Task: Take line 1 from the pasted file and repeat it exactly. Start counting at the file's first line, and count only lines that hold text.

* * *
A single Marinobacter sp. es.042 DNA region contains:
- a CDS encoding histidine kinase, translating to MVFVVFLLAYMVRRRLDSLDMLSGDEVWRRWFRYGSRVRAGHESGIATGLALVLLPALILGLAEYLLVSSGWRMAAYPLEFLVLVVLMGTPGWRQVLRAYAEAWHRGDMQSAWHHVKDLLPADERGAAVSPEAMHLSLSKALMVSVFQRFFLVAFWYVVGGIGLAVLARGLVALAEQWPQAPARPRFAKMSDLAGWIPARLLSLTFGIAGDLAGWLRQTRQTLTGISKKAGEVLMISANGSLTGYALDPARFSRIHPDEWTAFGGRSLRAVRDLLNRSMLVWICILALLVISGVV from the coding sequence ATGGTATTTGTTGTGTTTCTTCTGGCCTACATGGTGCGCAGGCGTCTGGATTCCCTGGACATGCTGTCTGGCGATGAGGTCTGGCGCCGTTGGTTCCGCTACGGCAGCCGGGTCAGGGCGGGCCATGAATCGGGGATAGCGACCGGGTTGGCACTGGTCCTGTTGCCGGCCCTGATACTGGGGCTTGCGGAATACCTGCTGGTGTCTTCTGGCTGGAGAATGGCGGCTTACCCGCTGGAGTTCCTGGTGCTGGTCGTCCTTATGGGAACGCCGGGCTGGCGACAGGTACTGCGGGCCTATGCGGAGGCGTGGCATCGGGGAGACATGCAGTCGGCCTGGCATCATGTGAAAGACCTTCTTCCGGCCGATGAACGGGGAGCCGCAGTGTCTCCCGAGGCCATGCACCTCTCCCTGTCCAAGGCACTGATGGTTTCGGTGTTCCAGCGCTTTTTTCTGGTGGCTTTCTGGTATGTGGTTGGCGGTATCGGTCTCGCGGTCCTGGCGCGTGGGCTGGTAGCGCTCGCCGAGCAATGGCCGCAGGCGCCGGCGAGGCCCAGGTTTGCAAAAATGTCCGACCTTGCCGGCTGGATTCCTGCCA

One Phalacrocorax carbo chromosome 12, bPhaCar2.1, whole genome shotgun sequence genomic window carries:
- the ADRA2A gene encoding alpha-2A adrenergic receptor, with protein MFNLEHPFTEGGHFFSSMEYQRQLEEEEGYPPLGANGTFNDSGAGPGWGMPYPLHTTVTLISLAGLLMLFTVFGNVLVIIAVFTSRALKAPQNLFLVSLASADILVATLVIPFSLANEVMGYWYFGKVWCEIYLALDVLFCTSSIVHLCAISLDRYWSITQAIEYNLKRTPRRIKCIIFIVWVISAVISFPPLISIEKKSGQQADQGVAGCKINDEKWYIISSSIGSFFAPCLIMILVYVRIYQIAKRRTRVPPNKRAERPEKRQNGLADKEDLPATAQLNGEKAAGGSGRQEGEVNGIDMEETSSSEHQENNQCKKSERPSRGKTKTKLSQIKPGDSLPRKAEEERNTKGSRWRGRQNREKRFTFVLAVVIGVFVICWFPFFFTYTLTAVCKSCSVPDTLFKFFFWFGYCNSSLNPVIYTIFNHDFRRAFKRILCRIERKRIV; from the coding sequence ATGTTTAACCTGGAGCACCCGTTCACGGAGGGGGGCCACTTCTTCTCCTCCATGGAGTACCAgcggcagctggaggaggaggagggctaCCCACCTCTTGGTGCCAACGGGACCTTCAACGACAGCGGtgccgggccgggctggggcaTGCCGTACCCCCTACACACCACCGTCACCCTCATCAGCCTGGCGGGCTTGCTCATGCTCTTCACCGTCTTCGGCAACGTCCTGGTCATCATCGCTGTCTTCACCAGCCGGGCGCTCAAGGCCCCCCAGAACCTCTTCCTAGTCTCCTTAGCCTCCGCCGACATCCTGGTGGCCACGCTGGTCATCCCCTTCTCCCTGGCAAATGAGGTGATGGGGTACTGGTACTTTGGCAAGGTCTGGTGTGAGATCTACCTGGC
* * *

A single Marinobacter sp. es.042 DNA region contains: